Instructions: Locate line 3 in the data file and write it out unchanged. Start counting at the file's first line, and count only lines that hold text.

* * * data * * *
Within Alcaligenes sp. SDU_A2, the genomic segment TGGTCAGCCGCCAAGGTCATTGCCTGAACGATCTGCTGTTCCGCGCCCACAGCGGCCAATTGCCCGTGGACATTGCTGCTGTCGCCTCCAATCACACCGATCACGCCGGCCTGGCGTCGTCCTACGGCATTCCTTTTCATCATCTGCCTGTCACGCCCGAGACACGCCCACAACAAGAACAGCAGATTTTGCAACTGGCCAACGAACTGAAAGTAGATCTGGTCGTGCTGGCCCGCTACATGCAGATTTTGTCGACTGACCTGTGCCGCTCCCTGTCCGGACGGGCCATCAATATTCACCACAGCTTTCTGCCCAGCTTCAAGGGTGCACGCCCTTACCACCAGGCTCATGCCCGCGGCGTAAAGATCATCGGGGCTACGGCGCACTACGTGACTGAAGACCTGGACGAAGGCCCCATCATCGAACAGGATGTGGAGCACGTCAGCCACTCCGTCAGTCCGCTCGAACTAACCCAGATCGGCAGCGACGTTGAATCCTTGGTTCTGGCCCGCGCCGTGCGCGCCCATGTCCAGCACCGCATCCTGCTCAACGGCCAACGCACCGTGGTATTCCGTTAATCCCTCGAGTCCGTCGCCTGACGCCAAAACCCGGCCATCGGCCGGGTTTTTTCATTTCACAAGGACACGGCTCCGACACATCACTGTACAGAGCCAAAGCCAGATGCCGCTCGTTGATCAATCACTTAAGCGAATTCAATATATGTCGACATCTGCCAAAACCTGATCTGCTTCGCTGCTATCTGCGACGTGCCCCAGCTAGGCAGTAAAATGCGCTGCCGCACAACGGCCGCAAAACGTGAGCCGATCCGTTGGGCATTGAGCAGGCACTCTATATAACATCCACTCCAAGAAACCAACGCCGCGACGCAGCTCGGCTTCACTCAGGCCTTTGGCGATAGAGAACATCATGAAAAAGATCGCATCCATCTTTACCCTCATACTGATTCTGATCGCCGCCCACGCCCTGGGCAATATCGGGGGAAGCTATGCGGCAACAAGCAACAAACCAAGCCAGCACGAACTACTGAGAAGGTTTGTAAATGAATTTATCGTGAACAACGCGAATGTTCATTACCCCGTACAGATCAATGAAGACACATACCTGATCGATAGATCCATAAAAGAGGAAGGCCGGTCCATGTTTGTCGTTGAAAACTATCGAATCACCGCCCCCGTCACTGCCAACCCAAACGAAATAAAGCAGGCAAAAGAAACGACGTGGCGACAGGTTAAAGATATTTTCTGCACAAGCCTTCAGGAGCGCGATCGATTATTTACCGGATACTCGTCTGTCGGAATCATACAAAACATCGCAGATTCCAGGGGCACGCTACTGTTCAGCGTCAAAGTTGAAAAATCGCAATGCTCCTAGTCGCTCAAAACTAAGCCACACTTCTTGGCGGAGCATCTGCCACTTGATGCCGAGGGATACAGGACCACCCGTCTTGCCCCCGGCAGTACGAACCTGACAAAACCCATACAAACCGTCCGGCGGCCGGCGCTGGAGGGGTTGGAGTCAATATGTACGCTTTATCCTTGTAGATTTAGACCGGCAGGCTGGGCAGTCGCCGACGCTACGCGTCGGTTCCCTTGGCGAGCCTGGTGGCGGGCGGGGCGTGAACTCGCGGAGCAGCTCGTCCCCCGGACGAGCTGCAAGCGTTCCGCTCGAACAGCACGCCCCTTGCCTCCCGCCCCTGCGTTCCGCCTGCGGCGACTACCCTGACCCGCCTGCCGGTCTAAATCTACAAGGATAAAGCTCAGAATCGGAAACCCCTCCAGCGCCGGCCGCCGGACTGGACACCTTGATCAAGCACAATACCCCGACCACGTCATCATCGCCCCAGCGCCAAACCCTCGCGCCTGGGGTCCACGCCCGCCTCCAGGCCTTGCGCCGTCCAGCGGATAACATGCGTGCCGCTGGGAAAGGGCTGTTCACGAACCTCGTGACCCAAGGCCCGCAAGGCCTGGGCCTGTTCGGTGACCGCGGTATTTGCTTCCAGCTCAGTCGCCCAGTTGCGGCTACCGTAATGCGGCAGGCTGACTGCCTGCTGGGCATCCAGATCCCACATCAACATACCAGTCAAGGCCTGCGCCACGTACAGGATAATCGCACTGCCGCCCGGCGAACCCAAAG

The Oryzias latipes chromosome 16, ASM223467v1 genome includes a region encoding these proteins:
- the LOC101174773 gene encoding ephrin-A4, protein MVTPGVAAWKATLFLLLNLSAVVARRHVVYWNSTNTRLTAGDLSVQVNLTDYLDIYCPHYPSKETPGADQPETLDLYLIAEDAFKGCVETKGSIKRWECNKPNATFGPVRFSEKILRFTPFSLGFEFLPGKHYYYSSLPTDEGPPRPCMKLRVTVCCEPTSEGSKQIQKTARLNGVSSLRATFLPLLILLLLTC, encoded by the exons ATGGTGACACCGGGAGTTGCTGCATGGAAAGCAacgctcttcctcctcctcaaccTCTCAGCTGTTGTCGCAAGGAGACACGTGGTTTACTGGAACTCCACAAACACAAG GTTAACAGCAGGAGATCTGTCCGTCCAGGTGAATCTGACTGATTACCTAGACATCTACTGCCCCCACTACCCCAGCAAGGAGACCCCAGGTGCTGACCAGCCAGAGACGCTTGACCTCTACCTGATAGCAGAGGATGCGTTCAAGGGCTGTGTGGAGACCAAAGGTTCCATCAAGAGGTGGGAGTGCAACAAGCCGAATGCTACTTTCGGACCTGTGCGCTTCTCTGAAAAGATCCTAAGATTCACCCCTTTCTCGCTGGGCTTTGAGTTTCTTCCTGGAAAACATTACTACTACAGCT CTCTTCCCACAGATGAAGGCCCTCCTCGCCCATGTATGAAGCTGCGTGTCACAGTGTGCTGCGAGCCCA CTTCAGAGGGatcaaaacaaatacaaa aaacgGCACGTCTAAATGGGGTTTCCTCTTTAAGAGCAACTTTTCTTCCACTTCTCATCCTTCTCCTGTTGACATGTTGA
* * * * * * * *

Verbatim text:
- the LOC101174773 gene encoding ephrin-A4, protein MVTPGVAAWKATLFLLLNLSAVVARRHVVYWNSTNTRLTAGDLSVQVNLTDYLDIYCPHYPSKETPGADQPETLDLYLIAEDAFKGCVETKGSIKRWECNKPNATFGPVRFSEKILRFTPFSLGFEFLPGKHYYYSSLPTDEGPPRPCMKLRVTVCCEPTSEGSKQIQKTARLNGVSSLRATFLPLLILLLLTC, encoded by the exons ATGGTGACACCGGGAGTTGCTGCATGGAAAGCAacgctcttcctcctcctcaaccTCTCAGCTGTTGTCGCAAGGAGACACGTGGTTTACTGGAACTCCACAAACACAAG GTTAACAGCAGGAGATCTGTCCGTCCAGGTGAATCTGACTGATTACCTAGACATCTACTGCCCCCACTACCCCAGCAAGGAGACCCCAGGTGCTGACCAGCCAGAGACGCTTGACCTCTACCTGATAGCAGAGGATGCGTTCAAGGGCTGTGTGGAGACCAAAGGTTCCATCAAGAGGTGGGAGTGCAACAAGCCGAATGCTACTTTCGGACCTGTGCGCTTCTCTGAAAAGATCCTAAGATTCACCCCTTTCTCGCTGGGCTTTGAGTTTCTTCCTGGAAAACATTACTACTACAGCT CTCTTCCCACAGATGAAGGCCCTCCTCGCCCATGTATGAAGCTGCGTGTCACAGTGTGCTGCGAGCCCA CTTCAGAGGGatcaaaacaaatacaaa aaacgGCACGTCTAAATGGGGTTTCCTCTTTAAGAGCAACTTTTCTTCCACTTCTCATCCTTCTCCTGTTGACATGTTGA